While others search for what they can take, a true king searches for what he can give.Lion King Trailer
If you are anything like me, you are eagerly awaiting the Lion King premiere on July 18. The Lion King is one of those rare films that played a defining role in the childhood of millions of people. Part of me is hesitant to see the film because I don’t want to tamper with the inspiring imagination of the original that I formed as a child. However, I do plan on heading to the cinema and am quietly optimistic that the remake won’t do too much damage to my childhood.
With all the buzz surrounding the Lion King, I want to take a few moments to reflect on what defines a true king. That is, a king who embodies the ideals of being king, not merely the occupant of an office. In nature, the lion is termed the king of the jungle due to its stately nature and the presence of few predators. Clearly, power in some sense is central to the definition of kingship. Without power of a particular kind, nobody can lay claim to being king. In ancient times, a king exercised power over a kingdom through direct physical force. In modern times, kingdoms and monarchies have fallen out of favor. Very few people today think that kingdom is an ideal mode of governance, and the kings that do persist in developed countries are merely symbolic.
The fall of the pre-modern king has not stopped people from aspiring to embody its ideals in a modern context. We observe this same process in modern society’s treatment of the traditional warrior paradigm. While there are no traditional warriors in modern society, the term regularly appears in the domains of family, sports, school, and work. The warrior paradigm stays relevant as a metaphor for toughness, which continues to be an all-important characteristic for success in the modern world.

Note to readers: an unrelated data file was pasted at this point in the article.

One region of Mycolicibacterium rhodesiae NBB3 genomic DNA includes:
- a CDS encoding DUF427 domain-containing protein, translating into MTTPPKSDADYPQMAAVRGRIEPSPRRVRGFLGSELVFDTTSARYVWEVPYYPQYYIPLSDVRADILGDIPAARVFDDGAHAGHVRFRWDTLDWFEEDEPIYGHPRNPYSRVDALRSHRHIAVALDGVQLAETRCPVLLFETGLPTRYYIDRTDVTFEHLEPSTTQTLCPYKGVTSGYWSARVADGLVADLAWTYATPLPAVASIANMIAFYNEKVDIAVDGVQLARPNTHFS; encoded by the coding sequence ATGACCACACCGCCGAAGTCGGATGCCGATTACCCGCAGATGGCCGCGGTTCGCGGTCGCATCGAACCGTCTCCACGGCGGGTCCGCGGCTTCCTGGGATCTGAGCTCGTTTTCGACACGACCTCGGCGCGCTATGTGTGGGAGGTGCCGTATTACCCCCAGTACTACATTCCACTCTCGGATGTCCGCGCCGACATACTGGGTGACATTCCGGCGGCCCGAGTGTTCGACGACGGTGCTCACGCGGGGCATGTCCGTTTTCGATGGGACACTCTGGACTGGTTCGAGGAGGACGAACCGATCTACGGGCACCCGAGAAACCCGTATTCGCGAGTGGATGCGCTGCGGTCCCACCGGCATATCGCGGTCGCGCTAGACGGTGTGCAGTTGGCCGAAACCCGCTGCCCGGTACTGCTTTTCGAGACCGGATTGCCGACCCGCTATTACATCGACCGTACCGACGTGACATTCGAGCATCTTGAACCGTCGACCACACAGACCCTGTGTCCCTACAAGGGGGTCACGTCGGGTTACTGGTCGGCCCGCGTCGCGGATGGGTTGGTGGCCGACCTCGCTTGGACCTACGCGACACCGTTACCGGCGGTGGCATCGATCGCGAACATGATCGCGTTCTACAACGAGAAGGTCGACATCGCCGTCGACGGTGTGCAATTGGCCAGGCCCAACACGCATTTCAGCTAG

While the defining attribute of the warrior is toughness, the defining attribute of the king is power. For the warrior and king to have any value in modern society, one must address the question of how toughness and power are best embodied in a modern context. The behavior of the traditional warrior was often brutal and that of the traditional king exploitative. The king typically used power as a means to enrich himself rather than to serve those under his reign. The self-serving, other-damaging exercise of power (e.g. the 48 laws of power) is not an ideal worth aspiring to. The individual who behaves in this manner has a destructive effect on those around him and sooner or later will reap the fruit of his actions. People instead should look to the example of the archetypal warrior who operated by a code of ethics (Chivalry in Europe or the Way of the Warrior in Japan.) Similarly, they should look to the example of the archetypal king, who put the needs of his people above his own (Christianity).
The quote that prompted this reflection is so memorable because it captures power in its ideal form. The ancient king who ruled with an iron fist and targeted anyone who threatened his reign was in a constant state of insecurity. While an individual is striving hard to get his own basic needs met, he is hard-pressed to a blessing to those around him. On the other hand, the king who searches for what he can give is operating from a position of security and strength and lacks nothing.
The human race is an incredibly needy species. Unlike other animals, we do not fully develop until we reach our 20s. From the outset, babies are notoriously needy, require constant attention, and cry at the first experience of discomfort. As a baby grows up, he becomes less dependent on other human beings for his emotional and material well-being. This process takes place unevenly depending on environmental factors. We can all think of people who are a great blessing to their community and at the same time others who are a strain on those around them due to excessive neediness manifesting one way or another.
The king embodies the maturity that all people should strive to develop. As a result, his attention has shifted dramatically from the self to the other–whether that other be his family, friends, or community. He is in a position to give distinguishing him from the vast majority of people around him.
The creators of Lion King got it right. The king defined as such, unlike the ancient king and traditional warrior, is an ideal that will never run its course.